- HEADSPACE: Five Decades of Bruce Head
Published by the Winnipeg Art Gallery with essays by Patricia E. Bovey and Amy Karlinsky, HEADSPACE is an engaging visual and intellectual journey through the artistic career of one of Winnipeg's most prominent senior artists, Bruce Head. The book is a visual and narrative construction of Head's artistic production over fifty years. The essays offer compelling insights into the personality and politics that, for a few years, gave star billing to abstract art on the prairies. Bruce Head was among a group of abstract painters who rose to fame in the late 1950s and early 1960s, attracting national attention.
Similar to the exhibition of the same title, the book presents an overview of Head's stylistic development and his radical breakthroughs in painting, sculpture, and printmaking over fifty years. A common pitfall with many retrospective exhibitions and their accompanying publications is that they become overkill. They provide too much visual information to the point of redundancy and diminish the importance of textual analysis. Such is [End Page 461] not the case in HEADSPACE. This publication does not disappoint. Rather, through a visual interlocking with text, a comprehensive and cohesive analysis of Bruce Head's work is accomplished. Not only does the reader gain insights into Head's work in the context of Manitoban and Canadian art history, but also a fuller appreciation of the richness of Head's work.
At the beginning of the book, a visual narrative of early works by Bruce Head is revealed. The visual intricacies and articulation of these abstract works set the stage and tone for Patricia Bovey's essay, 'Visual Poetry.' Bovey's previous history with the Winnipeg community and the Winnipeg Art Gallery shines through in her dialogue on abstraction in Canada, its impact on Winnipeg artists, and Bruce Head's radical departures in painting, including moving away from the flat canvas to moulded sculptural environmental works. Bovey provides a comprehensive and accessible viewpoint of abstraction on the Canadian prairies, its development and influence. Her narrative includes an analysis of the influence of landscape on Head's work through his use of various pigments and layering of textures and colours.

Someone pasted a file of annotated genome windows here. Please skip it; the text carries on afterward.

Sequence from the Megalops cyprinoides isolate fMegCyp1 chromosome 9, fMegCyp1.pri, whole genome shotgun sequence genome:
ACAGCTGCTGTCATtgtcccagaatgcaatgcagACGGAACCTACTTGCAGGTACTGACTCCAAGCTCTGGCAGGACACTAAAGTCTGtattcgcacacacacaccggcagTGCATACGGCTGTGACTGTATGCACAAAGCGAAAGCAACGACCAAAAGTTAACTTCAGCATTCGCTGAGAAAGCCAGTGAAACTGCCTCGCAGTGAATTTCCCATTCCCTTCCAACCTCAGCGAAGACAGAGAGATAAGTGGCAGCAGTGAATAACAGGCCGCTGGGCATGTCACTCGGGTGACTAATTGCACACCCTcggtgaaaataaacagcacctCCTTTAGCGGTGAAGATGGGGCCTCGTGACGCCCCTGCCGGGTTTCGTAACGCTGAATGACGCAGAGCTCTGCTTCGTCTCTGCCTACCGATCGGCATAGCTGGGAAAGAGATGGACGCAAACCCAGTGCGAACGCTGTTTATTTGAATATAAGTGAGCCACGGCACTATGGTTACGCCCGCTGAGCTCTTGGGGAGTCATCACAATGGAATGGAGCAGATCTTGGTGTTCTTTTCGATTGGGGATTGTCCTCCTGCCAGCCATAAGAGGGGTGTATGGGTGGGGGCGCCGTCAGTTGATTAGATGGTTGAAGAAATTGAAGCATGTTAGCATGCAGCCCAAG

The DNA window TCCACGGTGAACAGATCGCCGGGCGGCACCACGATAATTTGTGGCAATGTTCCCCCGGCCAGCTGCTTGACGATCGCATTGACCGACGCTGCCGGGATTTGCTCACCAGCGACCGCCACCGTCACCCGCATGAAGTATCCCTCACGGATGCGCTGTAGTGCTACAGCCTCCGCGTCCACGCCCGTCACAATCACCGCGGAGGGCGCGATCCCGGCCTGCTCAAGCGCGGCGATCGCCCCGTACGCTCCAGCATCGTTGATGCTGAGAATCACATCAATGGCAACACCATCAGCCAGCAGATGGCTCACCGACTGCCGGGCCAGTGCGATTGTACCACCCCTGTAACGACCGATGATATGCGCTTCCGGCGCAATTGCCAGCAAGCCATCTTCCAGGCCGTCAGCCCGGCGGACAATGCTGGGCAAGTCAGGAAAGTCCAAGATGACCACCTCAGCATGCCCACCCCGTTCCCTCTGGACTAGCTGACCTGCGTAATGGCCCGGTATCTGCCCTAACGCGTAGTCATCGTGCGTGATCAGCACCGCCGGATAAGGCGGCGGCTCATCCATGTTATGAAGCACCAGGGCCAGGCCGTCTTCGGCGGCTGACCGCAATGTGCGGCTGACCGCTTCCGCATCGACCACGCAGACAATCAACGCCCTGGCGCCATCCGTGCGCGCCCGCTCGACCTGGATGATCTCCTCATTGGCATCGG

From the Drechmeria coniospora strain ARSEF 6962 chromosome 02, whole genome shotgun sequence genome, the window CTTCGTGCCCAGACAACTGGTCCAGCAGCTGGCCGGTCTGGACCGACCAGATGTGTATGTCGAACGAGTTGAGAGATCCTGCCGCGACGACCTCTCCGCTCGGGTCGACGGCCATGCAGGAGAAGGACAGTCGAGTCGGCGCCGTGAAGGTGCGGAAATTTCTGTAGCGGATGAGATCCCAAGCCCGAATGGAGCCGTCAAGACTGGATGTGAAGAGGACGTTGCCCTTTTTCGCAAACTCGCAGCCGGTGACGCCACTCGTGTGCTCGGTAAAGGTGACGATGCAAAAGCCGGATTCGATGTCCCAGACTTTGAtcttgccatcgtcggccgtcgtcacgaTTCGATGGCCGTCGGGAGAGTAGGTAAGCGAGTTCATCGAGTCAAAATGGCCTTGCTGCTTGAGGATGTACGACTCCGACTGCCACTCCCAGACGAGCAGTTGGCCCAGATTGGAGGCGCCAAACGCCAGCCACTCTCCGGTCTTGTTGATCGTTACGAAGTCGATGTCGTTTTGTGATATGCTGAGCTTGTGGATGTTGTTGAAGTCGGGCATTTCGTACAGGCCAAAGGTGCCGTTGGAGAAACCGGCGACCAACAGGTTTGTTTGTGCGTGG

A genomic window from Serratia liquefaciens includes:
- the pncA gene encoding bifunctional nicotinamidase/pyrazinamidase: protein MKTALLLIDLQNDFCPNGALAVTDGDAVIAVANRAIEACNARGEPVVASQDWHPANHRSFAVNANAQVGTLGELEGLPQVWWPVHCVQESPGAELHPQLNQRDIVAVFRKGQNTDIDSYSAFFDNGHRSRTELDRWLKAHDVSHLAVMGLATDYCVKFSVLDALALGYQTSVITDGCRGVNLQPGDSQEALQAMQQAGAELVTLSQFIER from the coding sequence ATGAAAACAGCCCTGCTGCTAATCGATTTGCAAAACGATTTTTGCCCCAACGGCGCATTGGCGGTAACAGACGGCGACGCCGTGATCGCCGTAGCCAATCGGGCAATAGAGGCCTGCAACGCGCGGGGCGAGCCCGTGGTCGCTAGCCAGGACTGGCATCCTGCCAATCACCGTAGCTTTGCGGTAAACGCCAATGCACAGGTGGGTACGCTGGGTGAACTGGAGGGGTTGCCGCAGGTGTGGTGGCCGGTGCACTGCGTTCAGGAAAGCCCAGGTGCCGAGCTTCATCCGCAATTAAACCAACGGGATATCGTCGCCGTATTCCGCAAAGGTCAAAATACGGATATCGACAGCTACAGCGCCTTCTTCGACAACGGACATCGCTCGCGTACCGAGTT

Amy Karlinsky begins her essay, 'Total Environment,' with reference to the infamous Winnipeg Show and the purchase of a key work by Bruce Head titled Landmark by the Winnipeg Art Gallery. The impact of the Winnipeg Show on Manitoba and the rest of Canada can never be underestimated. The exhibition was a radical break with the annual juried show presented by the Winnipeg Art Gallery and it played a significant role in Canadian art by revealing the most advanced contemporary art. Karlinsky does an excellent investigation into the Canadian art scene during this period with particular reference to the prairies and Clement Greenberg's visit to Winnipeg in 1963. Greenberg's visit was significant in reshaping abstraction on the Prairies. Of note is Karlinsky's reference to other influential artists such as Eli Bornstein, Joyce Wieland, Lucio Fontana, and Ian Baxter during this period.
Intensive, cohesive, and comprehensive, HEADSPACE offers an excellent overview of Winnipeg's place in the development of abstraction in Canada through the work of one of the city's most influential figures. Not only that, the book is a beautiful artwork in itself and reflects the consummate professionalism and talent of Winnipeg Art Gallery's photographer, Ernest Mayer, combined with the sensitive design of Mike Carroll.
Shirley J. Madill, Faculty of Humanities, Brock University